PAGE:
When I started buying albums regularly, I tended to buy eclectically. Some albums I bought because I liked the band, some I bought because I liked the format, others were purely based on the cover. I bought my first Patti Smith album, based on the cover.
'Horses' mesmerised me. It was beautiful. Stark and bold, a heroic androgynous Patti Smith looking out at me from a clear background, challenging my young stumbling hesitant self, to be bold, or at least it seemed so to me. The cover was probably meant to signify something else entirely, but to me it was a call to be myself, to not care what anyone else thought, I was me, and that was all that really mattered in the end, be bold.
It would be a while before I made sense of Robert Mapplethorpe who took the photo that mesmerised me. I had heard of him, but I was still young enough to get people mixed up, still young enough to be sorting through what all the names meant to me, and what they would mean to me as my life progressed.
Some names appeared briefly, and then were gone, others shaped my early life, others have dipped in and out over a lifetime, whilst others have stayed solidly with me, consistently, though not always in the forefront, often they have been jogging along there in the background, always somehow present, always a point of connection, that is true for me of Patti Smith.
Discovering Patti Smith meant that I had found a marker in my life, there was life before I saw the cover of 'Horses', and there was life afterwards. I am not saying that 'Horses' made my life, but it did help to shift my trajectory, to help me understand a little more as to who I really was, rather than who others thought I was, or should be.
Many things have changed from buying that first album, to buying this present book, in both the author's life, as in mine. However, as in all our lives, there is this strange relationship between change and continuity, we can change radically, or gently over the years, yet our lifelines allow us to remain continuous, we are different, and yet the same.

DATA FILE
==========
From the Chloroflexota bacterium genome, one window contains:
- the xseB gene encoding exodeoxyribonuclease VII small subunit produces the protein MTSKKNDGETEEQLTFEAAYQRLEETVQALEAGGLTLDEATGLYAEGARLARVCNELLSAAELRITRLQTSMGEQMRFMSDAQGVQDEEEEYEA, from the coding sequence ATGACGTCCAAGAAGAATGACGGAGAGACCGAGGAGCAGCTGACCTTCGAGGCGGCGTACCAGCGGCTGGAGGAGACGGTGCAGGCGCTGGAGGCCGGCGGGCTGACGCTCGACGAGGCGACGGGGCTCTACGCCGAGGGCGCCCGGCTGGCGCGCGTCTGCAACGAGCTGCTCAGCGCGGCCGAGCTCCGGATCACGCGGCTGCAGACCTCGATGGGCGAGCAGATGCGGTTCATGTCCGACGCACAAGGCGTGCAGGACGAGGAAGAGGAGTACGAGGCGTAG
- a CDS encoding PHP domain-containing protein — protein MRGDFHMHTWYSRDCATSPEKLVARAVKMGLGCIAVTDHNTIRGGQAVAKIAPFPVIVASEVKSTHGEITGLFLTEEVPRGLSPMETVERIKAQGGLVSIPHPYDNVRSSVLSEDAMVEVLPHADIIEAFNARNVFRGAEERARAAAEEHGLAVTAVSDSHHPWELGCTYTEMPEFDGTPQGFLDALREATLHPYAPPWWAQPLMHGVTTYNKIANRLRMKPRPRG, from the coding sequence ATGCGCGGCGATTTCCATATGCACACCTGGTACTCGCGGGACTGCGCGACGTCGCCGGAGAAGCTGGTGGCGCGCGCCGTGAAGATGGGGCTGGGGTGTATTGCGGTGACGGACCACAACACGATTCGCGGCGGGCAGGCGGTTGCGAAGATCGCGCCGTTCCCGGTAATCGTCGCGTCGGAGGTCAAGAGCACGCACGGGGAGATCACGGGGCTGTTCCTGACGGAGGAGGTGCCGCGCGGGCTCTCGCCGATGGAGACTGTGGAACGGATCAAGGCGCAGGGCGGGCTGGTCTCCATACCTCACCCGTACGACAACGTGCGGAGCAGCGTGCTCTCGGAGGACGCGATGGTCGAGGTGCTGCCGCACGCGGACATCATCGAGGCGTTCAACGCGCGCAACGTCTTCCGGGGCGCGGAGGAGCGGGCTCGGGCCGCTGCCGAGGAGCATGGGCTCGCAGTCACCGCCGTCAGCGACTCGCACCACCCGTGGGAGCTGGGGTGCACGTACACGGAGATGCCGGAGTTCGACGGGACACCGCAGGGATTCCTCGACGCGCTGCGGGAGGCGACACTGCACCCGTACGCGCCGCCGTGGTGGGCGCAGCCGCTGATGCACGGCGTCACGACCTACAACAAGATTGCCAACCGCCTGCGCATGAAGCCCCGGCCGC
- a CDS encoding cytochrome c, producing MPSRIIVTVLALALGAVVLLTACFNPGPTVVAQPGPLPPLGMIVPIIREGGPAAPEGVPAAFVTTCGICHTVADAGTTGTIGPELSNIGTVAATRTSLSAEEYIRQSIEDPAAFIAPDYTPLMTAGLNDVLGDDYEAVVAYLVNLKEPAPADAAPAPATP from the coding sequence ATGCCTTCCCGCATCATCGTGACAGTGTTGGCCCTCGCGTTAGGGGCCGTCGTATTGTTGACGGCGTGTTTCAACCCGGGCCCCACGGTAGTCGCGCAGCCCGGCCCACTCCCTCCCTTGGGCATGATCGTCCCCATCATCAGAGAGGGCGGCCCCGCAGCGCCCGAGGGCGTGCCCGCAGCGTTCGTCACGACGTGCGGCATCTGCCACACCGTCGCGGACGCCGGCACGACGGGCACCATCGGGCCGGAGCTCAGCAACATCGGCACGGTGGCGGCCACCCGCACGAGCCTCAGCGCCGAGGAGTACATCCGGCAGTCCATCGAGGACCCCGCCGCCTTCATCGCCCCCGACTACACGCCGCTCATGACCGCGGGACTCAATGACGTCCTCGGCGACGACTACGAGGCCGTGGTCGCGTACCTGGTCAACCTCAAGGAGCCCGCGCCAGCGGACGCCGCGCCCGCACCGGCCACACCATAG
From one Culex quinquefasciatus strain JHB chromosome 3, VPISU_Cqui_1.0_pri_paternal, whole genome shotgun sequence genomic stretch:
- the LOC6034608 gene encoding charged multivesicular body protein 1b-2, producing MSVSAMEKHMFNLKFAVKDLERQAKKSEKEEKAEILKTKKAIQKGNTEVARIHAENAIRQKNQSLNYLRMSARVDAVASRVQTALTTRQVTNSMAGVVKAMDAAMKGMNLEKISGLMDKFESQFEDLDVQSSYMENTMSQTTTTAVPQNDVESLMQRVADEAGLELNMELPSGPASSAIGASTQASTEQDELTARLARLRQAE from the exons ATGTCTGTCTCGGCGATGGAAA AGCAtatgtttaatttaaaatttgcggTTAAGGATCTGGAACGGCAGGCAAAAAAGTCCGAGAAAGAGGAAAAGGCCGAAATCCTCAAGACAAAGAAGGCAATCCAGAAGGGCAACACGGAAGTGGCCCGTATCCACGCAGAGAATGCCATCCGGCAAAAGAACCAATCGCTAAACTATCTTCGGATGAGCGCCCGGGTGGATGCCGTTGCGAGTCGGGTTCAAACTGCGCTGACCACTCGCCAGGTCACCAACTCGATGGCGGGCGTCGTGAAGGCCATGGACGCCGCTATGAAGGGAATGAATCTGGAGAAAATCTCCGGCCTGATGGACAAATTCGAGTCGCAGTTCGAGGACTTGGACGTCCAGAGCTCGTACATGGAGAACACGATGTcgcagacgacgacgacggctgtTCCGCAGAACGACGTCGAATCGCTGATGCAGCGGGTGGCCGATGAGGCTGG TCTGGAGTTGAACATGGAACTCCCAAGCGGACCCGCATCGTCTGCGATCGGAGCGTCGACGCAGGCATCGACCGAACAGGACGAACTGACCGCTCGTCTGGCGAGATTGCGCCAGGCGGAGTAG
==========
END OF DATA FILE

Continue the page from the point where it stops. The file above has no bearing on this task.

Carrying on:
I bought 'M Train', the latest in a group of autobiographical works by Patti Smith, because I wanted to make a reconnection, to see where she was in her life, and perhaps in return find out where I was in mine. I must admit to never having read any of Patti's books, but something told me it was time, and me being me, the cover of 'M Train' got me to buy the book because I loved the cover, some things never change.
This is a book that contains a slice of autobiographical scenes. It is not a blow by blow, year by year serialisation of a life. 'M Train' is a grouping of snapshots of moments, some poignant, some funny, some emotionally difficult. It is a good way to write and read a biography, it seems a much more natural way than strictly sequential from birth date to present time. We see our own biographies as seemingly random memories, glimpses of scenes, of moments. At one point we can see ourselves lying on the grass admiring the vastness of the blue sky when we were seven, the next walking along a pebbly beach at fifty two and hearing the screech of the pebbles under our feet, then next again being deafened by a band warming up in a tiny pub back room when we are twenty.
There are lots of connections to moments, whether it be Patti's captivating scene placing a physical moment in a matchbox, her polaroid snaps of spaces and moments, her connecting personal memories of the now dead, all are real to her, and therefore through extension, her readers.
Connection is everything. It is how we structure our lives, it is how we are able to pass some of our own life path onto others, not through force, but through gentle reminiscing, through the creativity of description, through the colouring in of scenes that were important to us, and may give value to others.
'M Train' is a quiet book, it is not loud with celebrities met, praises and awards delivered, illnesses conquered, or rivals bested. It is a book to read in small moments of stillness, whether at three in the morning, or a still Sunday afternoon.
I smiled, sighed, and got tearful, and that is probably the best recommendation for any book.